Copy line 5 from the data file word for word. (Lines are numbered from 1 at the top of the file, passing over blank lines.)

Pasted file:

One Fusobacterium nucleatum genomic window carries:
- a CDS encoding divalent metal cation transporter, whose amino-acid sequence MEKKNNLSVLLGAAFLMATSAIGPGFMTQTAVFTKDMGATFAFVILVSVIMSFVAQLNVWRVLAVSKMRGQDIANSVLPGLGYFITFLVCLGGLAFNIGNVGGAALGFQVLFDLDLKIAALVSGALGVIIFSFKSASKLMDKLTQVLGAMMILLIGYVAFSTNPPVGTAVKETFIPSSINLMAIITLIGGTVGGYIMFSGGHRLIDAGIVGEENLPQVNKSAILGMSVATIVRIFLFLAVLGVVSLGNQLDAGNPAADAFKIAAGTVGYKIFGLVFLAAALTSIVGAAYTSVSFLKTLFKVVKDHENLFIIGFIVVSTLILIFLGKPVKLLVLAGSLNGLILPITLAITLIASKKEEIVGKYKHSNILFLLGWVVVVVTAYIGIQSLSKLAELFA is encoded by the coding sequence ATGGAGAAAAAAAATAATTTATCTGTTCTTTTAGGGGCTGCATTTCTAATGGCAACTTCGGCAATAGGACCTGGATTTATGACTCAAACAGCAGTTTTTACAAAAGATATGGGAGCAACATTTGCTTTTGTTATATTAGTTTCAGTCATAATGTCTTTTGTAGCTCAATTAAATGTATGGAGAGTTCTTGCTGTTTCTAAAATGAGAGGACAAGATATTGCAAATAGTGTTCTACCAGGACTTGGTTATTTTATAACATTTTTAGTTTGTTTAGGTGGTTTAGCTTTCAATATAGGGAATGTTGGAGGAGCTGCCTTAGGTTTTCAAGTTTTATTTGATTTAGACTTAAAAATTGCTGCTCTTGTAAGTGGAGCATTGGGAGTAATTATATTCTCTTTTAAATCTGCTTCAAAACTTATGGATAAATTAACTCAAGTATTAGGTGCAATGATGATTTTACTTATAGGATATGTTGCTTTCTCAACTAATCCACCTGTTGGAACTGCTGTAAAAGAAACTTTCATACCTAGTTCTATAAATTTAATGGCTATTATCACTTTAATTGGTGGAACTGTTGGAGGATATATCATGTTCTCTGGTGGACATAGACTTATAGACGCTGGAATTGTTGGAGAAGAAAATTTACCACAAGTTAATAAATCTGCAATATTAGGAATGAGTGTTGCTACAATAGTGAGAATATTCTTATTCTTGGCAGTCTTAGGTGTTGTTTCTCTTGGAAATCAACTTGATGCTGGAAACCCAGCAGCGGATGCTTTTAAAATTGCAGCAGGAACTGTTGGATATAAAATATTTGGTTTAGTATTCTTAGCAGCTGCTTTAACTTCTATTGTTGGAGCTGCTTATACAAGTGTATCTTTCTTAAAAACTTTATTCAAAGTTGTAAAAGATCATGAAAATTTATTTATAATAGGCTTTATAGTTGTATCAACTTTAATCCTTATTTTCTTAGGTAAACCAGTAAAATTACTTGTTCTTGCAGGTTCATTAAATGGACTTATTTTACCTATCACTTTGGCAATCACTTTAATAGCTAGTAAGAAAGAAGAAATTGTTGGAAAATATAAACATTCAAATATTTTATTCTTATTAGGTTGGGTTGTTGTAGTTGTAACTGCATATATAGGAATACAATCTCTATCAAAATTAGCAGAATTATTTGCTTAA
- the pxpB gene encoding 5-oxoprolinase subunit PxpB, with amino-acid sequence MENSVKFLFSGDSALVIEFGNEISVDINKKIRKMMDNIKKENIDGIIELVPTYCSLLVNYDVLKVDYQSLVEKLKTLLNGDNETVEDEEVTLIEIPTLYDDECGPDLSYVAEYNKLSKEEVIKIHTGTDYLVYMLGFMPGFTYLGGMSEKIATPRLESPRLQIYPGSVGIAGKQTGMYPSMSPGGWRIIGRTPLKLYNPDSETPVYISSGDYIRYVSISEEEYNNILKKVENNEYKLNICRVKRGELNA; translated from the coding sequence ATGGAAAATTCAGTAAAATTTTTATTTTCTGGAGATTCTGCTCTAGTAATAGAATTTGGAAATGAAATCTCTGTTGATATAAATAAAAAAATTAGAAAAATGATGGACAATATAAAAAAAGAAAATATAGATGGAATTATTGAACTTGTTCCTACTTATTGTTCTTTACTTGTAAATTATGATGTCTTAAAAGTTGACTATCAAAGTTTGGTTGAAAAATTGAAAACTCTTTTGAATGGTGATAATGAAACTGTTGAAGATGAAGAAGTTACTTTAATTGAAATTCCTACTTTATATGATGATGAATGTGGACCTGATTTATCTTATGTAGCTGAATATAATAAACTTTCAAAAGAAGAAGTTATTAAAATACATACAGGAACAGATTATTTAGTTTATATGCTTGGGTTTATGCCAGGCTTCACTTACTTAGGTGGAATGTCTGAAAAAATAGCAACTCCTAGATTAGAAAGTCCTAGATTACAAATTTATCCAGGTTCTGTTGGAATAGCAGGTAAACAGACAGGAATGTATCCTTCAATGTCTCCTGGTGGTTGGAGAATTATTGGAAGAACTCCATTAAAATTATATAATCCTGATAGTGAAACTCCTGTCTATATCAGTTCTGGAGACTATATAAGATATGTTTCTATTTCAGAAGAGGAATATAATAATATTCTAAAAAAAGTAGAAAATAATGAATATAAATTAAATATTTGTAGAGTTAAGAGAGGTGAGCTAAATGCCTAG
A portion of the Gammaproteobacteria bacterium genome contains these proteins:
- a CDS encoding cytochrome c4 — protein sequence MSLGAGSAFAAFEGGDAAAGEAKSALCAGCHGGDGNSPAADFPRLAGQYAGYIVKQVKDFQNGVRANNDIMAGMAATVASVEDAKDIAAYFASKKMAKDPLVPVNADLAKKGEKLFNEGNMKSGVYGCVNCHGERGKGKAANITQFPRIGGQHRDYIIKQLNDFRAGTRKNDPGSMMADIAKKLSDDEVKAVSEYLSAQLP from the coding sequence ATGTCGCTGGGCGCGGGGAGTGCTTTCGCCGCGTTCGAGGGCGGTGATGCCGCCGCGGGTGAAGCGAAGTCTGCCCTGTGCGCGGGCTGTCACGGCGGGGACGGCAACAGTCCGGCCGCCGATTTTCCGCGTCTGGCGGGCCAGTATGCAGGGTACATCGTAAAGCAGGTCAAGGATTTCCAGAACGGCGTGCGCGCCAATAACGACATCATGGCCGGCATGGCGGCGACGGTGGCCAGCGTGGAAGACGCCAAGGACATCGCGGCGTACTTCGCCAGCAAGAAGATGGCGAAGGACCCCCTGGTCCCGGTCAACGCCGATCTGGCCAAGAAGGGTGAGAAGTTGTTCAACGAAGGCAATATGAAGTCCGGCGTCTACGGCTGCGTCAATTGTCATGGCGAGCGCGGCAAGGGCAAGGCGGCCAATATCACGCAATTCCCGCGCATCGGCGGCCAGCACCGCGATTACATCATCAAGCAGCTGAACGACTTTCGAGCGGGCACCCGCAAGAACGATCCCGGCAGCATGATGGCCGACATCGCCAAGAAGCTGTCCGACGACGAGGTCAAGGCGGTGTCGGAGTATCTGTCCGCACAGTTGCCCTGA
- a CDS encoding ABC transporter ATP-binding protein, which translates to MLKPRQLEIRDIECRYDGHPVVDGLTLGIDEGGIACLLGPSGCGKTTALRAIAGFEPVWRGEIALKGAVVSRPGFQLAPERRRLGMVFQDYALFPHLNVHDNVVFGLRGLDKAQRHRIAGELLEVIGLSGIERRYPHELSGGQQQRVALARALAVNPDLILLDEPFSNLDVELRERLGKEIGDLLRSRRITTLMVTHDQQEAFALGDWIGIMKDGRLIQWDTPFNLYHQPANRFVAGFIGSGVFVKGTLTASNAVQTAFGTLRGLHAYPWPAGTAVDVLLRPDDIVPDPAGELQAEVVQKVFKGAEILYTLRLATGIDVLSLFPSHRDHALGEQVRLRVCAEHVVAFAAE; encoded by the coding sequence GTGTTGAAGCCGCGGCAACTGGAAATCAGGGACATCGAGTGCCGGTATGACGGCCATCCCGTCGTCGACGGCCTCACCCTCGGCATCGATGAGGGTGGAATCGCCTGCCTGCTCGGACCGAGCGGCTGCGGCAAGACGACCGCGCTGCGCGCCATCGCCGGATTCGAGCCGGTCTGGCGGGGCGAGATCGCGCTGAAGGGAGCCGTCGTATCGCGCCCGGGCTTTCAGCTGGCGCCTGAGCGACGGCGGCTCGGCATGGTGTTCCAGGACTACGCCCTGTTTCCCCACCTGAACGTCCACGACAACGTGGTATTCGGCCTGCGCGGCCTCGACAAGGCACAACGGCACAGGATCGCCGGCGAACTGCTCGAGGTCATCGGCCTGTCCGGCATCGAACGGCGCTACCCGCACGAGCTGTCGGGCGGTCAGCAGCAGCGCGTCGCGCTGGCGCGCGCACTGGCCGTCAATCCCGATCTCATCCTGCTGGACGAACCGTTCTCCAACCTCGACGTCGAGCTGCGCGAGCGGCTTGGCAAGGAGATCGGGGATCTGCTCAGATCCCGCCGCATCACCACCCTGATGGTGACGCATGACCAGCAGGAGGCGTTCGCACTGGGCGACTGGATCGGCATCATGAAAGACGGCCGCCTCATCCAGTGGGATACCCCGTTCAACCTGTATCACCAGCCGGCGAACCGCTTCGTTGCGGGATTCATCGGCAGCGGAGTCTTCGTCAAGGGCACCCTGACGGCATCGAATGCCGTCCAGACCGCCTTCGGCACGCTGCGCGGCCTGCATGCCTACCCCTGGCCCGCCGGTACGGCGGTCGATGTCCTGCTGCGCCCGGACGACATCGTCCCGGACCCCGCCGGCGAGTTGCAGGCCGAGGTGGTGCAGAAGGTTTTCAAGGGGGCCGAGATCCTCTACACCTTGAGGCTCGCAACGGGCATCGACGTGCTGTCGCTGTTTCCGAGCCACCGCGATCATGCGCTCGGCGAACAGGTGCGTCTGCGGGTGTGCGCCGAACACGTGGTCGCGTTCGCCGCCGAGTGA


- a CDS encoding cytochrome c4 — protein sequence MSLGAGSAFAAFEGGDAAAGEAKSALCAGCHGGDGNSPAADFPRLAGQYAGYIVKQVKDFQNGVRANNDIMAGMAATVASVEDAKDIAAYFASKKMAKDPLVPVNADLAKKGEKLFNEGNMKSGVYGCVNCHGERGKGKAANITQFPRIGGQHRDYIIKQLNDFRAGTRKNDPGSMMADIAKKLSDDEVKAVSEYLSAQLP from the coding sequence ATGTCGCTGGGCGCGGGGAGTGCTTTCGCCGCGTTCGAGGGCGGTGATGCCGCCGCGGGTGAAGCGAAGTCTGCCCTGTGCGCGGGCTGTCACGGCGGGGACGGCAACAGTCCGGCCGCCGATTTTCCGCGTCTGGCGGGCCAGTATGCAGGGTACATCGTAAAGCAGGTCAAGGATTTCCAGAACGGCGTGCGCGCCAATAACGACATCATGGCCGGCATGGCGGCGACGGTGGCCAGCGTGGAAGACGCCAAGGACATCGCGGCGTACTTCGCCAGCAAGAAGATGGCGAAGGACCCCCTGGTCCCGGTCAACGCCGATCTGGCCAAGAAGGGTGAGAAGTTGTTCAACGAAGGCAATATGAAGTCCGGCGTCTACGGCTGCGTCAATTGTCATGGCGAGCGCGGCAAGGGCAAGGCGGCCAATATCACGCAATTCCCGCGCATCGGCGGCCAGCACCGCGATTACATCATCAAGCAGCTGAACGACTTTCGAGCGGGCACCCGCAAGAACGATCCCGGCAGCATGATGGCCGACATCGCCAAGAAGCTGTCCGACGACGAGGTCAAGGCGGTGTCGGAGTATCTGTCCGCACAGTTGCCCTGA